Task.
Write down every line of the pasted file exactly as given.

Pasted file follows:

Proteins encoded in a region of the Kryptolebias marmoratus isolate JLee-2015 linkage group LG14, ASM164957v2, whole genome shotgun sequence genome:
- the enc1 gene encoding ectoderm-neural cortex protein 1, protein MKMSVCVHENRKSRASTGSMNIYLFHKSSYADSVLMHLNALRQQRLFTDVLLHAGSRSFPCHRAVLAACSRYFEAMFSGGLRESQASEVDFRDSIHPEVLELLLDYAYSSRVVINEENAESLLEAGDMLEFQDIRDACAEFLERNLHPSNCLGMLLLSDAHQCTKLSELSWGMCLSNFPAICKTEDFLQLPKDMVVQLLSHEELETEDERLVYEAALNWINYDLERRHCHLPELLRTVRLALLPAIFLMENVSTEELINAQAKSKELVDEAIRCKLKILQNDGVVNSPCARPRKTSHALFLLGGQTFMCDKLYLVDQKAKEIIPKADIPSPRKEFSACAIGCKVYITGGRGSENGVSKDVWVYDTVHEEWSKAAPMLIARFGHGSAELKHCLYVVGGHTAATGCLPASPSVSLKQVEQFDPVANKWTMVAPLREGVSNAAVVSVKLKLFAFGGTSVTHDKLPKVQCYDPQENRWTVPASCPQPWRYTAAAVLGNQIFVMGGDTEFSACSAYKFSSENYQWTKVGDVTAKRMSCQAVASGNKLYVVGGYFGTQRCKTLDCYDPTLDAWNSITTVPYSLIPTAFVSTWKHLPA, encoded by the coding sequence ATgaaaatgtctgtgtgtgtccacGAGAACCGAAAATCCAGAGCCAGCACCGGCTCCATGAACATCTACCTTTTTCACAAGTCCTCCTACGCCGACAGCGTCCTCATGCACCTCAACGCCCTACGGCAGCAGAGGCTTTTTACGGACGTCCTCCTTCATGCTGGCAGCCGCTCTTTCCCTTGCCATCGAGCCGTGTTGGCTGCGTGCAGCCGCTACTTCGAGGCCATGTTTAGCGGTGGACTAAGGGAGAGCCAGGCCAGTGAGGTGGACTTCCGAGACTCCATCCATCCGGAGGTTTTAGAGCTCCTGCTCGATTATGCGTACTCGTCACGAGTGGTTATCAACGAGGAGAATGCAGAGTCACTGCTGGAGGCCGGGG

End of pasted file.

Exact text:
Proteins encoded in a region of the Kryptolebias marmoratus isolate JLee-2015 linkage group LG14, ASM164957v2, whole genome shotgun sequence genome:
- the enc1 gene encoding ectoderm-neural cortex protein 1, protein MKMSVCVHENRKSRASTGSMNIYLFHKSSYADSVLMHLNALRQQRLFTDVLLHAGSRSFPCHRAVLAACSRYFEAMFSGGLRESQASEVDFRDSIHPEVLELLLDYAYSSRVVINEENAESLLEAGDMLEFQDIRDACAEFLERNLHPSNCLGMLLLSDAHQCTKLSELSWGMCLSNFPAICKTEDFLQLPKDMVVQLLSHEELETEDERLVYEAALNWINYDLERRHCHLPELLRTVRLALLPAIFLMENVSTEELINAQAKSKELVDEAIRCKLKILQNDGVVNSPCARPRKTSHALFLLGGQTFMCDKLYLVDQKAKEIIPKADIPSPRKEFSACAIGCKVYITGGRGSENGVSKDVWVYDTVHEEWSKAAPMLIARFGHGSAELKHCLYVVGGHTAATGCLPASPSVSLKQVEQFDPVANKWTMVAPLREGVSNAAVVSVKLKLFAFGGTSVTHDKLPKVQCYDPQENRWTVPASCPQPWRYTAAAVLGNQIFVMGGDTEFSACSAYKFSSENYQWTKVGDVTAKRMSCQAVASGNKLYVVGGYFGTQRCKTLDCYDPTLDAWNSITTVPYSLIPTAFVSTWKHLPA, encoded by the coding sequence ATgaaaatgtctgtgtgtgtccacGAGAACCGAAAATCCAGAGCCAGCACCGGCTCCATGAACATCTACCTTTTTCACAAGTCCTCCTACGCCGACAGCGTCCTCATGCACCTCAACGCCCTACGGCAGCAGAGGCTTTTTACGGACGTCCTCCTTCATGCTGGCAGCCGCTCTTTCCCTTGCCATCGAGCCGTGTTGGCTGCGTGCAGCCGCTACTTCGAGGCCATGTTTAGCGGTGGACTAAGGGAGAGCCAGGCCAGTGAGGTGGACTTCCGAGACTCCATCCATCCGGAGGTTTTAGAGCTCCTGCTCGATTATGCGTACTCGTCACGAGTGGTTATCAACGAGGAGAATGCAGAGTCACTGCTGGAGGCCGGGG